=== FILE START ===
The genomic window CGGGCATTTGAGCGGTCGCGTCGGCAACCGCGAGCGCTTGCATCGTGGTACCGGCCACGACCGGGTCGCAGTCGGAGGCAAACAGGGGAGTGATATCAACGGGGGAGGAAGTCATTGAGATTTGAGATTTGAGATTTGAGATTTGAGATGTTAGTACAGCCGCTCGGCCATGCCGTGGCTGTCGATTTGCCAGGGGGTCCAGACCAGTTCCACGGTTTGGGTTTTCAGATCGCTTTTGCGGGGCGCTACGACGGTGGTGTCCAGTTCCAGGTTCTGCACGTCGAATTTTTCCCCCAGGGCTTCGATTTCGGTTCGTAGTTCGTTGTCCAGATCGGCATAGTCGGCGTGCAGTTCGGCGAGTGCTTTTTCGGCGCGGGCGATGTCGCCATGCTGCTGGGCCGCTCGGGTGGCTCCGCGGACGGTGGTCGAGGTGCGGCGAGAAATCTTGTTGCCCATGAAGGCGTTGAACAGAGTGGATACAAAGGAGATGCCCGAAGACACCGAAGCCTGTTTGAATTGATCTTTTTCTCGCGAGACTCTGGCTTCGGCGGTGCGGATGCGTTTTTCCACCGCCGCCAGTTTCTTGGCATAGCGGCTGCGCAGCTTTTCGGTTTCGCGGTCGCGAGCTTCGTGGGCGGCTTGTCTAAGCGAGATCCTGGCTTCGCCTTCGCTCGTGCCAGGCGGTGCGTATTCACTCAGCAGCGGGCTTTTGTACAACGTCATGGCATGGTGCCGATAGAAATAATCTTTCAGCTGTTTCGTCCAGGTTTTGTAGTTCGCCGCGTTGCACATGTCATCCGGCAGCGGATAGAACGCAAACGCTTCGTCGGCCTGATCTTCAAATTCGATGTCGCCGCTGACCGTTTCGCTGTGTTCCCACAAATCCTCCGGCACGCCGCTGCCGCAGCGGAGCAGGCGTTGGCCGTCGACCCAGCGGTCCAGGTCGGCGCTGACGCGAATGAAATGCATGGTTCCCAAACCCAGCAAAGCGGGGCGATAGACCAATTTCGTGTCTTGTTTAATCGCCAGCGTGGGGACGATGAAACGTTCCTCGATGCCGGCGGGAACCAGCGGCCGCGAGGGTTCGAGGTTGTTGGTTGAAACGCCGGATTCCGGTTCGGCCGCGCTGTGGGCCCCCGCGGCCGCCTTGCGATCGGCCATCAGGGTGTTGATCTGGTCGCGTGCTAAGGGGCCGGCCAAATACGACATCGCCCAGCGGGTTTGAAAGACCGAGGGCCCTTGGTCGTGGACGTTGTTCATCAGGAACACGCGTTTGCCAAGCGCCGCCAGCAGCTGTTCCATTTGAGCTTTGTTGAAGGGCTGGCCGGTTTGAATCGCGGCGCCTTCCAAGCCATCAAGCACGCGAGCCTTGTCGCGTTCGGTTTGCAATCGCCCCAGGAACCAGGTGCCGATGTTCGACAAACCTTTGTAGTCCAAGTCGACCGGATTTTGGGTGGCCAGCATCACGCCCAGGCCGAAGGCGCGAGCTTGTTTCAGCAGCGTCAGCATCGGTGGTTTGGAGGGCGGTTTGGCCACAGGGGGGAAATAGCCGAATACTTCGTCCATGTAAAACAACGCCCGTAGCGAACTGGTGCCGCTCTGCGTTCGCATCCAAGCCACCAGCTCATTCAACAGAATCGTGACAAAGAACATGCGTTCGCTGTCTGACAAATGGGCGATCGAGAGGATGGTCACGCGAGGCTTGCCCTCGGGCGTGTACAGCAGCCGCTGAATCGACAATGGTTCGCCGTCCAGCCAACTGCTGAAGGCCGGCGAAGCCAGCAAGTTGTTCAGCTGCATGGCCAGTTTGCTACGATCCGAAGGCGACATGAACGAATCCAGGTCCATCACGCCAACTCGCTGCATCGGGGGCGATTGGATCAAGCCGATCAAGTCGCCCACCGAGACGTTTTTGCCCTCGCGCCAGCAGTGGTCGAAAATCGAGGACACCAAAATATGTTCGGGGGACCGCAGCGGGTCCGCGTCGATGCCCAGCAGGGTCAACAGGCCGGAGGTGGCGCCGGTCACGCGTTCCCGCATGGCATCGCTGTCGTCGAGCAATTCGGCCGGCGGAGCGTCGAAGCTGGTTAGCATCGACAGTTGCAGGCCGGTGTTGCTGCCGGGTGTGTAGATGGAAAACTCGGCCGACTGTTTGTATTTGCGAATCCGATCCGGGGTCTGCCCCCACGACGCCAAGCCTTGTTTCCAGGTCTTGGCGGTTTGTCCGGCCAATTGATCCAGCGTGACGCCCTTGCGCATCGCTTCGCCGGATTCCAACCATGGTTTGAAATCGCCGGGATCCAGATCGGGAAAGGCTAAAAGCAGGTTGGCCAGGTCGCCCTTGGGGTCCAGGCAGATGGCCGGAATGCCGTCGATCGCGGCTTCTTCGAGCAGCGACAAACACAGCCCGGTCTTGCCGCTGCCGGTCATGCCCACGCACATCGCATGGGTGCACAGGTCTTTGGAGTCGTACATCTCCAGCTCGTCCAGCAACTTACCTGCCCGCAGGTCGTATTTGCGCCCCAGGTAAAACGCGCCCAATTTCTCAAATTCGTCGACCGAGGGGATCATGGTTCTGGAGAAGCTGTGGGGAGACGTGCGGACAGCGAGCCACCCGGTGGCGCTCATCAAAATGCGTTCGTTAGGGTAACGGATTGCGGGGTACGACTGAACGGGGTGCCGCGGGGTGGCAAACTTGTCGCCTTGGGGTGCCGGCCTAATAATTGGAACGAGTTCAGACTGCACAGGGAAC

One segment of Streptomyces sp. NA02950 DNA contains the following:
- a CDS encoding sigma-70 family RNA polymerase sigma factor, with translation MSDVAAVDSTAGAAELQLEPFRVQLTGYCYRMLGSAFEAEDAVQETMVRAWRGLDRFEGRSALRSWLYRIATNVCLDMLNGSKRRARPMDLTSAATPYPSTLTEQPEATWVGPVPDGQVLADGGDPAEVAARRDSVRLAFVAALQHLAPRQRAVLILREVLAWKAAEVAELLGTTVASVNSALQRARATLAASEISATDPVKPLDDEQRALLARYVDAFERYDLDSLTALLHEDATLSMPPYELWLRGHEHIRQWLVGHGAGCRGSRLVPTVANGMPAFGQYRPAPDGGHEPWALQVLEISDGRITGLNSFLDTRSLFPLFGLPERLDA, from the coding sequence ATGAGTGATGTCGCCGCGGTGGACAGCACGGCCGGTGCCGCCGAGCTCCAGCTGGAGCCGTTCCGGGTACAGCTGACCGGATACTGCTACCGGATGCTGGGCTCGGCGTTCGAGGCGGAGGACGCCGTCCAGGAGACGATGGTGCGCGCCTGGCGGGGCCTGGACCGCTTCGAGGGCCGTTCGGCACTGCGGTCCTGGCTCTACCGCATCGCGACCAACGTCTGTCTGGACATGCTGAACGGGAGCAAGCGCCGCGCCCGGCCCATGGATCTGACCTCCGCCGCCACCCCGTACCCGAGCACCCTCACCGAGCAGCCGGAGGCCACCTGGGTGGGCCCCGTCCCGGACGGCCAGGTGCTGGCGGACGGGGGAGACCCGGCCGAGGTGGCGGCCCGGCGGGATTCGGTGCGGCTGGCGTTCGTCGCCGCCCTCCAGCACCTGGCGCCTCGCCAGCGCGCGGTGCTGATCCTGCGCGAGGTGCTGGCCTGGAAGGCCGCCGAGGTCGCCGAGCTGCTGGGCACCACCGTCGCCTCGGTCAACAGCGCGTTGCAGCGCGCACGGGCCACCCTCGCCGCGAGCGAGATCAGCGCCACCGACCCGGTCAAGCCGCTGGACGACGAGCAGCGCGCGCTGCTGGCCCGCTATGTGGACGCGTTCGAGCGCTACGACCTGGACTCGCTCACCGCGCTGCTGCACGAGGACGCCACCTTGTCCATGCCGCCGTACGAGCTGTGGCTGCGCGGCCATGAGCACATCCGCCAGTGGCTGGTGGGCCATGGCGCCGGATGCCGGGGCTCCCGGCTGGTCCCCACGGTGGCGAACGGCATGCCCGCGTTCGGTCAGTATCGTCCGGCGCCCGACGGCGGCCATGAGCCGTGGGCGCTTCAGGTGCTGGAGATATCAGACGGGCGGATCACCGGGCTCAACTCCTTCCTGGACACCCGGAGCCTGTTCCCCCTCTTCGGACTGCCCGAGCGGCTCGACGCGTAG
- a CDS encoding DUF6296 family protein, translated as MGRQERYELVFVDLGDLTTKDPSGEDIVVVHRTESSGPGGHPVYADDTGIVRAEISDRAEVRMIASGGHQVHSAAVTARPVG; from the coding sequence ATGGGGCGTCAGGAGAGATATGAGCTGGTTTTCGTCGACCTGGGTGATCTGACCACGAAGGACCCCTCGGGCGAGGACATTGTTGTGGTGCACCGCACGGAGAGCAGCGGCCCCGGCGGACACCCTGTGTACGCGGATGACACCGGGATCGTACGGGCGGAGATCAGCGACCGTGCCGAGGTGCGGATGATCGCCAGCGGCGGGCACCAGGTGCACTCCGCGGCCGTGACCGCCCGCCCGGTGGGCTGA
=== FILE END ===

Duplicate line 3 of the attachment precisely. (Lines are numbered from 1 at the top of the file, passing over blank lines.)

- a CDS encoding sigma-70 family RNA polymerase sigma factor, with translation MSDVAAVDSTAGAAELQLEPFRVQLTGYCYRMLGSAFEAEDAVQETMVRAWRGLDRFEGRSALRSWLYRIATNVCLDMLNGSKRRARPMDLTSAATPYPSTLTEQPEATWVGPVPDGQVLADGGDPAEVAARRDSVRLAFVAALQHLAPRQRAVLILREVLAWKAAEVAELLGTTVASVNSALQRARATLAASEISATDPVKPLDDEQRALLARYVDAFERYDLDSLTALLHEDATLSMPPYELWLRGHEHIRQWLVGHGAGCRGSRLVPTVANGMPAFGQYRPAPDGGHEPWALQVLEISDGRITGLNSFLDTRSLFPLFGLPERLDA, from the coding sequence ATGAGTGATGTCGCCGCGGTGGACAGCACGGCCGGTGCCGCCGAGCTCCAGCTGGAGCCGTTCCGGGTACAGCTGACCGGATACTGCTACCGGATGCTGGGCTCGGCGTTCGAGGCGGAGGACGCCGTCCAGGAGACGATGGTGCGCGCCTGGCGGGGCCTGGACCGCTTCGAGGGCCGTTCGGCACTGCGGTCCTGGCTCTACCGCATCGCGACCAACGTCTGTCTGGACATGCTGAACGGGAGCAAGCGCCGCGCCCGGCCCATGGATCTGACCTCCGCCGCCACCCCGTACCCGAGCACCCTCACCGAGCAGCCGGAGGCCACCTGGGTGGGCCCCGTCCCGGACGGCCAGGTGCTGGCGGACGGGGGAGACCCGGCCGAGGTGGCGGCCCGGCGGGATTCGGTGCGGCTGGCGTTCGTCGCCGCCCTCCAGCACCTGGCGCCTCGCCAGCGCGCGGTGCTGATCCTGCGCGAGGTGCTGGCCTGGAAGGCCGCCGAGGTCGCCGAGCTGCTGGGCACCACCGTCGCCTCGGTCAACAGCGCGTTGCAGCGCGCACGGGCCACCCTCGCCGCGAGCGAGATCAGCGCCACCGACCCGGTCAAGCCGCTGGACGACGAGCAGCGCGCGCTGCTGGCCCGCTATGTGGACGCGTTCGAGCGCTACGACCTGGACTCGCTCACCGCGCTGCTGCACGAGGACGCCACCTTGTCCATGCCGCCGTACGAGCTGTGGCTGCGCGGCCATGAGCACATCCGCCAGTGGCTGGTGGGCCATGGCGCCGGATGCCGGGGCTCCCGGCTGGTCCCCACGGTGGCGAACGGCATGCCCGCGTTCGGTCAGTATCGTCCGGCGCCCGACGGCGGCCATGAGCCGTGGGCGCTTCAGGTGCTGGAGATATCAGACGGGCGGATCACCGGGCTCAACTCCTTCCTGGACACCCGGAGCCTGTTCCCCCTCTTCGGACTGCCCGAGCGGCTCGACGCGTAG